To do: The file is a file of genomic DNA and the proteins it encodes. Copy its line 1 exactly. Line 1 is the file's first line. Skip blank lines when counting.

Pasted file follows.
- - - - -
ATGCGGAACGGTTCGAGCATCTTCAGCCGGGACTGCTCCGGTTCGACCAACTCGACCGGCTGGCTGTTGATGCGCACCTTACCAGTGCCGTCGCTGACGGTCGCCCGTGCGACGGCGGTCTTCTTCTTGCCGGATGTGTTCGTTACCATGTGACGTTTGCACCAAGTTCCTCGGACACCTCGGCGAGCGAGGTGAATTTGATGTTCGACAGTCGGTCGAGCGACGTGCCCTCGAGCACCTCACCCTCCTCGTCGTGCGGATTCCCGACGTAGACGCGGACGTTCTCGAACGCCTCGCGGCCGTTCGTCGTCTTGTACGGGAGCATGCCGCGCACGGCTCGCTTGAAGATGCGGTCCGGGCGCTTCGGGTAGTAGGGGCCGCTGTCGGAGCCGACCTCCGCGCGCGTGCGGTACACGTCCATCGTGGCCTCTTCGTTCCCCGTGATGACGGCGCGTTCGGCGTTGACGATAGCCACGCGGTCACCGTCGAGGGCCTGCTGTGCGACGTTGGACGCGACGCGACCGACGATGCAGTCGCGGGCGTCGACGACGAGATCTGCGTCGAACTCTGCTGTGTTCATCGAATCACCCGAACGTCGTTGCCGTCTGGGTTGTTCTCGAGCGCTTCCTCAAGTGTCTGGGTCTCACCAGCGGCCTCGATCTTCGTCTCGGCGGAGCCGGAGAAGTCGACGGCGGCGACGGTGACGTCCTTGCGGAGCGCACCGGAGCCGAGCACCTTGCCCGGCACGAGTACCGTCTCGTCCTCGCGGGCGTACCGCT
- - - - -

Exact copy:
ATGCGGAACGGTTCGAGCATCTTCAGCCGGGACTGCTCCGGTTCGACCAACTCGACCGGCTGGCTGTTGATGCGCACCTTACCAGTGCCGTCGCTGACGGTCGCCCGTGCGACGGCGGTCTTCTTCTTGCCGGATGTGTTCGTTACCATGTGACGTTTGCACCAAGTTCCTCGGACACCTCGGCGAGCGAGGTGAATTTGATGTTCGACAGTCGGTCGAGCGACGTGCCCTCGAGCACCTCACCCTCCTCGTCGTGCGGATTCCCGACGTAGACGCGGACGTTCTCGAACGCCTCGCGGCCGTTCGTCGTCTTGTACGGGAGCATGCCGCGCACGGCTCGCTTGAAGATGCGGTCCGGGCGCTTCGGGTAGTAGGGGCCGCTGTCGGAGCCGACCTCCGCGCGCGTGCGGTACACGTCCATCGTGGCCTCTTCGTTCCCCGTGATGACGGCGCGTTCGGCGTTGACGATAGCCACGCGGTCACCGTCGAGGGCCTGCTGTGCGACGTTGGACGCGACGCGACCGACGATGCAGTCGCGGGCGTCGACGACGAGATCTGCGTCGAACTCTGCTGTGTTCATCGAATCACCCGAACGTCGTTGCCGTCTGGGTTGTTCTCGAGCGCTTCCTCAAGTGTCTGGGTCTCACCAGCGGCCTCGATCTTCGTCTCGGCGGAGCCGGAGAAGTCGACGGCGGCGACGGTGACGTCCTTGCGGAGCGCACCGGAGCCGAGCACCTTGCCCGGCACGAGTACCGTCTCGTCCTCGCGGGCGTACCGCT